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Luang Prabang calling




Luang Prabang: temple decoration
Luang Prabang: temple decoration #1

My first frame of Luang Prabang was probably a well-educated boy, around 20-years old, welcoming us at the reception of our guesthouse. He was extremely polite, he did his best to introduce the city to us and to show us our room. We immediately realized that he was enjoying talking. He was working, okay, but he was very enthusiastic about it. Chatting later with him, we learned that he was a university student, working part-time to pay his expenses. His major was English, that’s probably why he was so zealous about his job, giving him the chance to practice and to improve it. What you call a win-win situation.

Luang Prabang in the evening
Luang Prabang in the evening

Thanks to his advice we went out enjoying the city center at night, getting a first impression of the place. Was it touristic? Very, but in a quite graceful way. Lively, but not messy. In short, it looked promising. And we went back to our guesthouse admiring temples enlightened at night.

Luang Prabang: temple decoration
Luang Prabang: temple decoration #2

Who’s reading this blog knows I don’t usually write travel guides. Well, this article is an exception. Or maybe it isn’t. In fact, the title of the next day could be: “How to NOT visit sites around Luang Prabang in one day”. Basically, I opted for a standard itinerary: Pak Ou Caves, Kuang Si Waterfalls and a few stops along the way. And of course, to complete the day in the perfect touristic way, I arranged the times so that we could climb Phou Si mountain for the sunset. Please don’t… Don’t imitate me. My wife and I regretted a lot doing so. Isn’t that itinerary worth, maybe? It is. Very. It’s wonderful, stunning, magnificent. Please split in two days at least, if possible.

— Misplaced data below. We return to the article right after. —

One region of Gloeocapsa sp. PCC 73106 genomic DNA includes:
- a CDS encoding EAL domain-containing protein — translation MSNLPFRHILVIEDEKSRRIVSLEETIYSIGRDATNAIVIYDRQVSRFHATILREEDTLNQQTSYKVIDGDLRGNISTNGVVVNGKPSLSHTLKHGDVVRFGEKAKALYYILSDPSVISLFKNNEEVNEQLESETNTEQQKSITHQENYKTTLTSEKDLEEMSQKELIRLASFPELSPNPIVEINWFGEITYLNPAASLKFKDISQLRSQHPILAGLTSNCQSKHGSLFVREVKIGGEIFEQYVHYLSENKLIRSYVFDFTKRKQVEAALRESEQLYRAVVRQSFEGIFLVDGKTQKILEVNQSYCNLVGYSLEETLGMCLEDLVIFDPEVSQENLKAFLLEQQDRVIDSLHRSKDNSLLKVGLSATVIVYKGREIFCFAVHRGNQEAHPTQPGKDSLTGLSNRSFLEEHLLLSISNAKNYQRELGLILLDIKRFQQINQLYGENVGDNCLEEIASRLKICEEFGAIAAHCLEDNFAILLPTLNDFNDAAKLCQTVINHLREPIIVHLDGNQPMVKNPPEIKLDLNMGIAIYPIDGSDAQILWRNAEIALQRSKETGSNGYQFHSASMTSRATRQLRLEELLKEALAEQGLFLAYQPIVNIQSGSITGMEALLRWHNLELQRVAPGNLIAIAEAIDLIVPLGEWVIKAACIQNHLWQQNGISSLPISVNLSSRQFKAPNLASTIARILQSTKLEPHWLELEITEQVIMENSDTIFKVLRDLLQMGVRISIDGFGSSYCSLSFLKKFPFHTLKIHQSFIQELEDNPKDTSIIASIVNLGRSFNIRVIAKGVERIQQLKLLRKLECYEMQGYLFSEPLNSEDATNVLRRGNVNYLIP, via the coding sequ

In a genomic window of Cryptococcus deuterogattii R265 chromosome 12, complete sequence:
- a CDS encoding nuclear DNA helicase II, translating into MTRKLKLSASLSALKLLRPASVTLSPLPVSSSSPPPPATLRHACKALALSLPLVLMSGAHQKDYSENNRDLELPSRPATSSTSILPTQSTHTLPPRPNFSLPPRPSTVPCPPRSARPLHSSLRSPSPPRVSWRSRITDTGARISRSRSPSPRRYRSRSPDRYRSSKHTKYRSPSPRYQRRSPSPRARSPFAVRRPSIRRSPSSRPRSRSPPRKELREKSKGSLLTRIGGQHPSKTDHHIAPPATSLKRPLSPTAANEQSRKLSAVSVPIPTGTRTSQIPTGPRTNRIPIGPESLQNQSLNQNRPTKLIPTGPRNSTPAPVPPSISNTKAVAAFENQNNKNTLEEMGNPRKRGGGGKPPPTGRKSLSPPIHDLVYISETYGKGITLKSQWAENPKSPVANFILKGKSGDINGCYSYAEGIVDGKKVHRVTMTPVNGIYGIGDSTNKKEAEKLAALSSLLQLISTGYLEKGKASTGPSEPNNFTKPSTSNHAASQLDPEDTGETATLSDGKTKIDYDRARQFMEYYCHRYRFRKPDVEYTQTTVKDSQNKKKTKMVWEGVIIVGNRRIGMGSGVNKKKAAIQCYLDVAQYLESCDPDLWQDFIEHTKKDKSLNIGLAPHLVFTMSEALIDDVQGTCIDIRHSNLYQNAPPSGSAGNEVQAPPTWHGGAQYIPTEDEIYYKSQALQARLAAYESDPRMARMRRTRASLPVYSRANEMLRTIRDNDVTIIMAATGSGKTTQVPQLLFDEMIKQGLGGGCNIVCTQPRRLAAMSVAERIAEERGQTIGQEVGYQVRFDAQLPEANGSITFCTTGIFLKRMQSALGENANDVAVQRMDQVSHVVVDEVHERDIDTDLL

Arrival to Pak Ou Caves
Arrival to Pak Ou Caves

We reached the Pak Ou Caves via land. The caves are located on the other side of the Mekong river, so we needed to cross the river on a small boat anyway. Many other tourists reach it by a cruise directly from the city. It’s slower, but I’m sure it’s a worthy preparation for what is expecting you: caves completely full of Buddha statues. It’s not only about the caves and its content: all the setting, overlooking the Mekong river, completes a melancholic, exhorting atmosphere.

View from Pak Ou Caves
View from Pak Ou Caves

And we started understanding something. First sign.

Pak Ou Caves, inside
Pak Ou Caves, inside

So far, I didn’t say that for this short trip we were a group of three people. Besides me and my wife, there was also a (female) friend of hers. A guy even complimented me for hanging around with two wives! :) But that’s not the point. The point was my wife and her friend were chatting all the time in the back of the car, so I could know the driver better and exchange many conversation topics with him (he was more or less my age and could speak very good English). We talked a bit about everything, mainly about Laos of course. He took us to have lunch in a very local (excellent) restaurant. And, guess what? I got my first informal job offer abroad.

Elephants along our route
Elephants along our route

“Can you teach Italian to Laos guides? We don’t have Italian speakers here, we would make much more money with Italian groups if we could use Italian.” I do have a license to teach Italian to foreigners. But I never used it. So, he went further: “It’d be nice if you can teach us even Spanish. Can you?” Of course, I can’t. I speak some Spanish, but teaching it is a different thing. Anyway, second sign.